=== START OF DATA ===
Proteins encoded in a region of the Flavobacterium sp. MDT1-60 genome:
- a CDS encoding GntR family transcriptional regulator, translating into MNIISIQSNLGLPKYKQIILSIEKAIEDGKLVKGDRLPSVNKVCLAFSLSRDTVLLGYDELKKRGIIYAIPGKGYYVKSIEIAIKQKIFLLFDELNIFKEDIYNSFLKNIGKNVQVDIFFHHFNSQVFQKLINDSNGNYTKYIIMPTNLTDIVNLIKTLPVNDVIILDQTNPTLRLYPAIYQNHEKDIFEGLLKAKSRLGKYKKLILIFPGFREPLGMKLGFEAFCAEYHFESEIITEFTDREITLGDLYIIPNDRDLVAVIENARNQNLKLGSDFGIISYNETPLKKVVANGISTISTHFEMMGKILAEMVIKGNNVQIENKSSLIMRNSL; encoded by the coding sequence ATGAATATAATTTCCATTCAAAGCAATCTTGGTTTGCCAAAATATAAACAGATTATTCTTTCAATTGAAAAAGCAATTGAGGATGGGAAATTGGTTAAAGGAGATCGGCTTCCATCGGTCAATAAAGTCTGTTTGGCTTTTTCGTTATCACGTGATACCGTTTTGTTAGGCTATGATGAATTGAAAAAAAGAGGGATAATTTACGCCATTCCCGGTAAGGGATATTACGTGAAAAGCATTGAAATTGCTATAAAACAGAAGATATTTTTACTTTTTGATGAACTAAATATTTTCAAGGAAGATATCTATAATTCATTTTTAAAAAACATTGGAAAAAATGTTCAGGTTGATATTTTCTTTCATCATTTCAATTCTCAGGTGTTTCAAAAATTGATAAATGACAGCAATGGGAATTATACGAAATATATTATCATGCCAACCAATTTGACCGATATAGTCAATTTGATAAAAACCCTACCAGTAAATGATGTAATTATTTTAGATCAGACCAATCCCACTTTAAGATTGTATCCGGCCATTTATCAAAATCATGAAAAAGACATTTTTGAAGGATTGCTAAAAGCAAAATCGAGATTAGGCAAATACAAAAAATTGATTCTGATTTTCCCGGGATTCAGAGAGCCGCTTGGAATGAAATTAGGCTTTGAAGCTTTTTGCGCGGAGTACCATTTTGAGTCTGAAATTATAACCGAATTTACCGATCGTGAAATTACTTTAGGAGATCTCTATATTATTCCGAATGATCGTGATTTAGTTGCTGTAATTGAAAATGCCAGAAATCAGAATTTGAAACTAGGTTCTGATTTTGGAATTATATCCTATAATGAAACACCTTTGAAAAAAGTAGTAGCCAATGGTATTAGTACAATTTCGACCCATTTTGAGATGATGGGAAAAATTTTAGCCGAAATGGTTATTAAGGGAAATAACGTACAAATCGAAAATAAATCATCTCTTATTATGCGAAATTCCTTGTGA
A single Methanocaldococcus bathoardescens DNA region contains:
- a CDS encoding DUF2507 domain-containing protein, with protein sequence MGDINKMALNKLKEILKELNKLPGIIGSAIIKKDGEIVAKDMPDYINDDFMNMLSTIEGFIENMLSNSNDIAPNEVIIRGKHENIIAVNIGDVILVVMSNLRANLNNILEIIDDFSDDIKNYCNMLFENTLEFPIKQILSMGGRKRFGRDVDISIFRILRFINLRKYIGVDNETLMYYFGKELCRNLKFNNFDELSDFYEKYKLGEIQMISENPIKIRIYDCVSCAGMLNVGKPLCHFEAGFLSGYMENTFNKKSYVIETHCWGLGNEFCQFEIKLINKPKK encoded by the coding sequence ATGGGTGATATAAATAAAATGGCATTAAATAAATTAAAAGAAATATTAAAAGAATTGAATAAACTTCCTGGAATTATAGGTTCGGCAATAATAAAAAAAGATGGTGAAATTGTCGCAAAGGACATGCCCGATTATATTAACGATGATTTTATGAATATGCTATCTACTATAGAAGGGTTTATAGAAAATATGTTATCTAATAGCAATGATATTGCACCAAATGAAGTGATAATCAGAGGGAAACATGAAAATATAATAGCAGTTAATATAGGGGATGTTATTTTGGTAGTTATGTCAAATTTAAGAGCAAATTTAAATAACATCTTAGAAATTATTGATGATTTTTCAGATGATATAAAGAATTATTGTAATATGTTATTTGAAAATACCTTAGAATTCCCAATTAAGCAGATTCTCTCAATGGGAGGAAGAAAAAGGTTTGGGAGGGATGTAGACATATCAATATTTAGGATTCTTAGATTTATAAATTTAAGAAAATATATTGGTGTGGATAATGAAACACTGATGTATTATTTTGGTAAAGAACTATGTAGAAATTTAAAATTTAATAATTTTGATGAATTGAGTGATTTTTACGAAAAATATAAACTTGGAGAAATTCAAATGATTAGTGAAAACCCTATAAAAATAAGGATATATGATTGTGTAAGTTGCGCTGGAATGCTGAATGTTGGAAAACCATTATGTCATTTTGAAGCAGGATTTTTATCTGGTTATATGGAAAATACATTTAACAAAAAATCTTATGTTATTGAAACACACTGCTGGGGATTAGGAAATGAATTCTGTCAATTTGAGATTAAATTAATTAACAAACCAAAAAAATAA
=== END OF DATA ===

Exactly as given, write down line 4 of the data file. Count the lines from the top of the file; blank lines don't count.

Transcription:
- a CDS encoding DUF2507 domain-containing protein, with protein sequence MGDINKMALNKLKEILKELNKLPGIIGSAIIKKDGEIVAKDMPDYINDDFMNMLSTIEGFIENMLSNSNDIAPNEVIIRGKHENIIAVNIGDVILVVMSNLRANLNNILEIIDDFSDDIKNYCNMLFENTLEFPIKQILSMGGRKRFGRDVDISIFRILRFINLRKYIGVDNETLMYYFGKELCRNLKFNNFDELSDFYEKYKLGEIQMISENPIKIRIYDCVSCAGMLNVGKPLCHFEAGFLSGYMENTFNKKSYVIETHCWGLGNEFCQFEIKLINKPKK encoded by the coding sequence ATGGGTGATATAAATAAAATGGCATTAAATAAATTAAAAGAAATATTAAAAGAATTGAATAAACTTCCTGGAATTATAGGTTCGGCAATAATAAAAAAAGATGGTGAAATTGTCGCAAAGGACATGCCCGATTATATTAACGATGATTTTATGAATATGCTATCTACTATAGAAGGGTTTATAGAAAATATGTTATCTAATAGCAATGATATTGCACCAAATGAAGTGATAATCAGAGGGAAACATGAAAATATAATAGCAGTTAATATAGGGGATGTTATTTTGGTAGTTATGTCAAATTTAAGAGCAAATTTAAATAACATCTTAGAAATTATTGATGATTTTTCAGATGATATAAAGAATTATTGTAATATGTTATTTGAAAATACCTTAGAATTCCCAATTAAGCAGATTCTCTCAATGGGAGGAAGAAAAAGGTTTGGGAGGGATGTAGACATATCAATATTTAGGATTCTTAGATTTATAAATTTAAGAAAATATATTGGTGTGGATAATGAAACACTGATGTATTATTTTGGTAAAGAACTATGTAGAAATTTAAAATTTAATAATTTTGATGAATTGAGTGATTTTTACGAAAAATATAAACTTGGAGAAATTCAAATGATTAGTGAAAACCCTATAAAAATAAGGATATATGATTGTGTAAGTTGCGCTGGAATGCTGAATGTTGGAAAACCATTATGTCATTTTGAAGCAGGATTTTTATCTGGTTATATGGAAAATACATTTAACAAAAAATCTTATGTTATTGAAACACACTGCTGGGGATTAGGAAATGAATTCTGTCAATTTGAGATTAAATTAATTAACAAACCAAAAAAATAA